Sunday, February 28, 2016

Our Future Looks Brighter . . .

My brother and I are in Arizona for our annual visit with our parents, and I am looking forward to sharing our stories and hiking pictures and such.  But far more important is our “thank you” to a group of Tucson teenagers who confirmed – perhaps even restored – my faith in our next generation.

First a little background . . .

We like to start our visit with a “warmup hike” – the one Dad chose this year was an eight-mile round trip from the Sabino Canyon parking area out to Seven Falls.  It’s a fairly easy trail that crosses back and forth across a stream several times along the way.


And it has some spectacular scenery – we shared it with a lot more hikers than we would usually expect to encounter on a Friday morning.  We soon realized that all of the public schools in Tucson had shut down for two days in February for the 91st Tucson Rodeo – La Fiesta de los Vaqueros (The Celebration of the Cowboy).  And not all of the students headed out to the rodeo – and we played a game of “leap frog” with a group of them from Sahuaro High School as one group would stop for a rest break and the other passed by.

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Seven Falls is more than just a spectacular view of a number of waterfalls – it has a large area at the base that is popular for picnicking and sunbathing.

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With my love of all things that involve running water, it was only a few minutes before I was wandering around to find a good vantage point.  But the footing was treacherous – thousands of years of running water during the flooding caused by the winter runoff has made those rocks really slippery.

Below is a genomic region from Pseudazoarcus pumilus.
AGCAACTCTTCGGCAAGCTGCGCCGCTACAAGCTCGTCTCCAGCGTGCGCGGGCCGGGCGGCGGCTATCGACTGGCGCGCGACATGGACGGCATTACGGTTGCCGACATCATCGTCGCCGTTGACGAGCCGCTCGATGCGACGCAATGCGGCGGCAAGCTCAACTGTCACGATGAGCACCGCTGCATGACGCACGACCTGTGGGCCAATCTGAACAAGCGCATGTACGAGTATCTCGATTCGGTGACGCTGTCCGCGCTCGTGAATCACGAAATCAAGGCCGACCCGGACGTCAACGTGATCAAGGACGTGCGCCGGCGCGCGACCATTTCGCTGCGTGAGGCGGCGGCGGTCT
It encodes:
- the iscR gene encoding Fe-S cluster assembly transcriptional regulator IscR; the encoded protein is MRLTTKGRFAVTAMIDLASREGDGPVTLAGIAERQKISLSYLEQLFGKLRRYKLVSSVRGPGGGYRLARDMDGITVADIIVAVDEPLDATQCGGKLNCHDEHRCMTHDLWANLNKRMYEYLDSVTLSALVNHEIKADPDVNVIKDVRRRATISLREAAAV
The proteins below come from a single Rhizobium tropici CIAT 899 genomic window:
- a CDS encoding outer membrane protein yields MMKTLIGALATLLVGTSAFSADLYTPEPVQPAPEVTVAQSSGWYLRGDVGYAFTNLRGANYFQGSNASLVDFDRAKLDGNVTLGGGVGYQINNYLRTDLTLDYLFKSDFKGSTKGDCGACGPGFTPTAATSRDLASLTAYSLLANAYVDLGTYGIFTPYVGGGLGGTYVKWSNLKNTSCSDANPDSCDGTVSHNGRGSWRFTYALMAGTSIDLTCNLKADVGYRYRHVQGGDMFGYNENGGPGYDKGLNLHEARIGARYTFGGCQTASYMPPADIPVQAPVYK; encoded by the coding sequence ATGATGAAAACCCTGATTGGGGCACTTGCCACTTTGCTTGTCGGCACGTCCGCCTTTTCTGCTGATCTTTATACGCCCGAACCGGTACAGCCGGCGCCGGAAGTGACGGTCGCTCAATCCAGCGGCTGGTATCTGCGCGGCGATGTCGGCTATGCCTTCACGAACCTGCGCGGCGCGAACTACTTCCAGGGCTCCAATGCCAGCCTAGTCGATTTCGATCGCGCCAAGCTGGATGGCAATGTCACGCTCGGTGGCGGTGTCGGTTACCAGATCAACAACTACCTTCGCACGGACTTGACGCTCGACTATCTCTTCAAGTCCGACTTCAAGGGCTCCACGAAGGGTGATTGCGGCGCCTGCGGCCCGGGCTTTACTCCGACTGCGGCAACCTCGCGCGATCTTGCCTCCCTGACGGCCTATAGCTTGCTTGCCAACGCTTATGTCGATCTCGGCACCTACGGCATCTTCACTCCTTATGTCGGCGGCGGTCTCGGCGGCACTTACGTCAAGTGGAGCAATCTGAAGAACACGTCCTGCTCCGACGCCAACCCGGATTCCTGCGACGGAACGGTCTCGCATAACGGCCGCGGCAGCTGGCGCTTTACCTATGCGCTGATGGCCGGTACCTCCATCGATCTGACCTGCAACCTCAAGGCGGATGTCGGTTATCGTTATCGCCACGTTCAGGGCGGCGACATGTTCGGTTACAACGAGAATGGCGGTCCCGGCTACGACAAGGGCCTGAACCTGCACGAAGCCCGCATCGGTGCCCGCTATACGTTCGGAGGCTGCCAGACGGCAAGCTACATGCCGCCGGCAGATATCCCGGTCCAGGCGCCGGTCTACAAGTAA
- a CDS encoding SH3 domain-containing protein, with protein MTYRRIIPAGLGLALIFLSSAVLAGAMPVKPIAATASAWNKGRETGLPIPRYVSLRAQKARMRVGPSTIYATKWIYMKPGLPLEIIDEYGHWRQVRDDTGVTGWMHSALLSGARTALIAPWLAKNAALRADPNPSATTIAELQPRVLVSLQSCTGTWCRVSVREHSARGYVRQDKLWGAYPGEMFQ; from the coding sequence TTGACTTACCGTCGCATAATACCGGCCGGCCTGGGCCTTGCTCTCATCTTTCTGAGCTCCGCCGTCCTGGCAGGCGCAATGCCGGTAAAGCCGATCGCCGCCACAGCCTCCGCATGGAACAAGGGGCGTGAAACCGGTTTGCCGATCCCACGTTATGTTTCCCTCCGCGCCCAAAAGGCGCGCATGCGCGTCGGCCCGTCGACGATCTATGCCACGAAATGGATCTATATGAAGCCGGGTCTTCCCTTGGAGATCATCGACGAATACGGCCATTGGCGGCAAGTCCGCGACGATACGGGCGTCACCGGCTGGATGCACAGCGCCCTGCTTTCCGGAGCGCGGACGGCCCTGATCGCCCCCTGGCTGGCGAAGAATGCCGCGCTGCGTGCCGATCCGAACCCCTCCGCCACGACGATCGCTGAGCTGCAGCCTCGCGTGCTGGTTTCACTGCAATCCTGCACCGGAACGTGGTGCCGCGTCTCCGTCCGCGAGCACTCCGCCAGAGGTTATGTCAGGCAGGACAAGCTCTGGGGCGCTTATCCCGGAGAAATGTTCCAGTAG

Meanwhile, Dad took a sunblock break – I think this is one of the best pictures we have ever had of him.  But take a close look at the young lady in the background – she and a group of her friends are the focus of this thank you note.

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I wandered down to the edge of the canyon to get one of those “What I Saw . . . What He Saw” shots . . .

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And then Blake took one of me – but every time I tried to sit down I couldn’t stop myself from slipping.  We didn’t realize until I cropped the picture at left this afternoon that while Blake was taking that picture, the group of teenagers behind my left shoulder were being Angels of Mercy to our dad.  We had no idea what had happened until I stood up and a family called to us – they said we needed to come quickly because our dad had slipped and fallen – and used phrases like “It looks pretty bad” and “He’s bleeding a lot.”

But we couldn’t find him – the family kept pointing but all we could see in that direction was a circle of those teenagers who had been playing “leap frog” with us earlier in the day.  And then we realized that Dad was in the center of that circle.  When we reached him, his face was covered in blood and the gash that covered the back of his head was shaped like a slingshot.  And yet there was nothing for us to do – the kids had it all under control.  They saw him fall and leaped to his aid – cleaned his wound and brought out an assortment of bandages and gauze.  The only thing we did was help the girl who was obviously in charge tape enough bandages to Dad’s head so that we could get his hat on to hold them in place and start hiking four miles back to the car.  She told us that she was a lifeguard and she obviously knew first aid.